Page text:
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Building 20 farewell events planned

"The Magical Incubator," a day-long celebration to honor the people and achievements of the past 55 years in Building 20, will be held in the EG&G Education Center (Building 34) on Friday, March 27, featuring many MIT alumni and faculty who worked in the building.

The morning session, beginning with comments by Provost Joel Moses, will include talks by moderator Paul L. Penfield, Jr. (SB '60), head of the Department of Electrical Engineering and Computer Science (EECS); Theodore Saad (SB '41), former staff member at the Radiation Laboratory; Walter E. Morrow Jr. (SB '49), retiring director of Lincoln Laboratory; Peter Elias (SB '44), professor emeritus of electrical engineering; and Rainer Weiss (SB '55), professor of physics.

The afternoon session will be moderated by Assistant Professor Gill Pratt (SB '83) of EECS. Speakers will include Jerome V. Lettvin (SB '47), professor emeritus of electrical engineering and bioengineering; Institute Professor Emeritus Morris Halle; Peter T. Demos (SB '51), professor emeritus of physics; and Professor Robert P. Redwine of physics.

In addition, James D. Worden (SB '89), co-founder and CEO of Solectria Corp., will speak about MIT's Solar Electric Vehicle Club, and Alan Kotok (SB '62), associate chairman of the World Wide Web Consortium, will discuss the Tech Model Railroad Club. Both clubs were headquartered in Building 20. Farewell walk-throughs of the building will be offered during the day.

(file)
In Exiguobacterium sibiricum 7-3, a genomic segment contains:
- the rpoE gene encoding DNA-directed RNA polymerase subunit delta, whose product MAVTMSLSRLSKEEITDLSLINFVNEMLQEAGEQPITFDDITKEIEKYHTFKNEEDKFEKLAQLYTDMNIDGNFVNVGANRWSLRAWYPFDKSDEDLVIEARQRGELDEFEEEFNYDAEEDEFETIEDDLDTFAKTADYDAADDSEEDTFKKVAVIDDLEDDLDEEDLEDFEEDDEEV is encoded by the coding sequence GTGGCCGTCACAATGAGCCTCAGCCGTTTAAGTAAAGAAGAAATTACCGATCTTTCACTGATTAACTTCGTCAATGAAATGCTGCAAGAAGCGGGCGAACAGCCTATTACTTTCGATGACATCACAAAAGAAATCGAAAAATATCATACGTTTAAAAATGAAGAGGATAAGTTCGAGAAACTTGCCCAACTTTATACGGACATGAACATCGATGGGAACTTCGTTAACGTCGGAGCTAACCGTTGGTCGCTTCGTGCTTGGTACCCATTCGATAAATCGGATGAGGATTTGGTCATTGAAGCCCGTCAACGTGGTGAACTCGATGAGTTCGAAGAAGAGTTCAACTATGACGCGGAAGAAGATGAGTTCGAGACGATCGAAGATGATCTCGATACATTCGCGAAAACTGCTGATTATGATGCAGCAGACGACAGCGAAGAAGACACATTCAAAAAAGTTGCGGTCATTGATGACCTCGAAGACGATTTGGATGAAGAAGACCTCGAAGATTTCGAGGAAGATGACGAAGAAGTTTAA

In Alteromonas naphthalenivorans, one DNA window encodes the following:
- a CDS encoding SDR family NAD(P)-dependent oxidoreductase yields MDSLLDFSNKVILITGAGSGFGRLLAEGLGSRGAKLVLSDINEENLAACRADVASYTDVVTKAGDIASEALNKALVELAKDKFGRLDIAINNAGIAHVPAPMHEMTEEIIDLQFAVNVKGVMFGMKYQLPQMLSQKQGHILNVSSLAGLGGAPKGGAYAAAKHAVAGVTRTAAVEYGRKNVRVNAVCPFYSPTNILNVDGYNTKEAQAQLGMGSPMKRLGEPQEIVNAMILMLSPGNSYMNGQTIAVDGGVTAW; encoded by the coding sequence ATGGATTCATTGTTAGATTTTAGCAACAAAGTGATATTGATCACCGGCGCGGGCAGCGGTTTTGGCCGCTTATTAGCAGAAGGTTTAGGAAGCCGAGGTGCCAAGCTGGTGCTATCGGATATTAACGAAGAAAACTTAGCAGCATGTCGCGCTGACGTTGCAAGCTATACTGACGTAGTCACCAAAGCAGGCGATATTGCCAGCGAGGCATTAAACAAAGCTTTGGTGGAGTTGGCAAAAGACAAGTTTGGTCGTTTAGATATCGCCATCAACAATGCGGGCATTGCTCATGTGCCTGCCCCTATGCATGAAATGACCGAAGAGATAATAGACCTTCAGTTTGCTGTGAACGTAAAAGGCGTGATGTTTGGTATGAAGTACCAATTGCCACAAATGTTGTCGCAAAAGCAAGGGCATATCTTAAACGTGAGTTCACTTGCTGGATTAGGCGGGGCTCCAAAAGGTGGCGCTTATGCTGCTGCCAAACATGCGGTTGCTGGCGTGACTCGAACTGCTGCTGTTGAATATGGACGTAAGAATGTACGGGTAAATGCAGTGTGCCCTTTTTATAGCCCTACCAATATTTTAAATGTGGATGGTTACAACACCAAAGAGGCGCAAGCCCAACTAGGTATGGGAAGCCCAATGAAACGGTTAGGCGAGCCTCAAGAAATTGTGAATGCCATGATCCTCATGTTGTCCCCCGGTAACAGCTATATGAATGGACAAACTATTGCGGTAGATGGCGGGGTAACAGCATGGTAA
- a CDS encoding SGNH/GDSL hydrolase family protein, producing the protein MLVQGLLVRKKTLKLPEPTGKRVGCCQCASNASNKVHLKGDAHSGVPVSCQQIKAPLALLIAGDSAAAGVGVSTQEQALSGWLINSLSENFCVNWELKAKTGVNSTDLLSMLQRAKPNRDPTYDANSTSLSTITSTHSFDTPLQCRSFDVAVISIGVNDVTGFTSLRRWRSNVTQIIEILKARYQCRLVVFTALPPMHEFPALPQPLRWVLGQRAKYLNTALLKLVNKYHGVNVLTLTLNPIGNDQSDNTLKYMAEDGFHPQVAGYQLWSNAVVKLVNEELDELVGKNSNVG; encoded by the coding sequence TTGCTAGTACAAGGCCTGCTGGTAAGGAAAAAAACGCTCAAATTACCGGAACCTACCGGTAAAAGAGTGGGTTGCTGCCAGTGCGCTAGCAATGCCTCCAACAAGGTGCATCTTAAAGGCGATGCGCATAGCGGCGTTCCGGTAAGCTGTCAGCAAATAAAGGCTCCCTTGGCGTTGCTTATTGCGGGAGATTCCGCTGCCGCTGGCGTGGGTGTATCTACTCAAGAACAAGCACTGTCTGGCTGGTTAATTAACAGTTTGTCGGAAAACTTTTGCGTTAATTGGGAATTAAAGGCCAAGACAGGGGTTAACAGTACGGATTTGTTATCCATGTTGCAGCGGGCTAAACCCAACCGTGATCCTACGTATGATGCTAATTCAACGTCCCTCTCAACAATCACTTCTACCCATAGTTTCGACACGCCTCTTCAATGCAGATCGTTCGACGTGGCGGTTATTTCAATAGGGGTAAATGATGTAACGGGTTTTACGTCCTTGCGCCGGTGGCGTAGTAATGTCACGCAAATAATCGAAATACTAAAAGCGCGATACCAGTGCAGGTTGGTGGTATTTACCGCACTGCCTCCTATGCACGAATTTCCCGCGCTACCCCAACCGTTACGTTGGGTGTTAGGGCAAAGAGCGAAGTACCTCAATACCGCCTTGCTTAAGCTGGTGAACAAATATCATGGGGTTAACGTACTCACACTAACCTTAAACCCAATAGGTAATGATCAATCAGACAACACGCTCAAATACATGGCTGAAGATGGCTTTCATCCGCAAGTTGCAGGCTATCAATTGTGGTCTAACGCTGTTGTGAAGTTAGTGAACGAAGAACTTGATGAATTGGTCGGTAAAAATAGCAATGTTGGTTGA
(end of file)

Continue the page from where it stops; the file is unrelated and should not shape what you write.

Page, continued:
The day's events will be followed by a dinner in honor of Maria and Ray Stata (SB '57), founder and chairman of Analog Devices, Inc. A new complex of buildings devoted to intelligence sciences will be built on the site and named for the Statas.

For additional information, about the March 27 celebration, contact Vera Sayzew at x3-4624. A complete program is available online. Reminiscences of life inside the "magical incubator" can be found on web sites created by Research Laboratory of Electronics and EECS.

A version of this article appeared in MIT Tech Talk on March 18, 1998.

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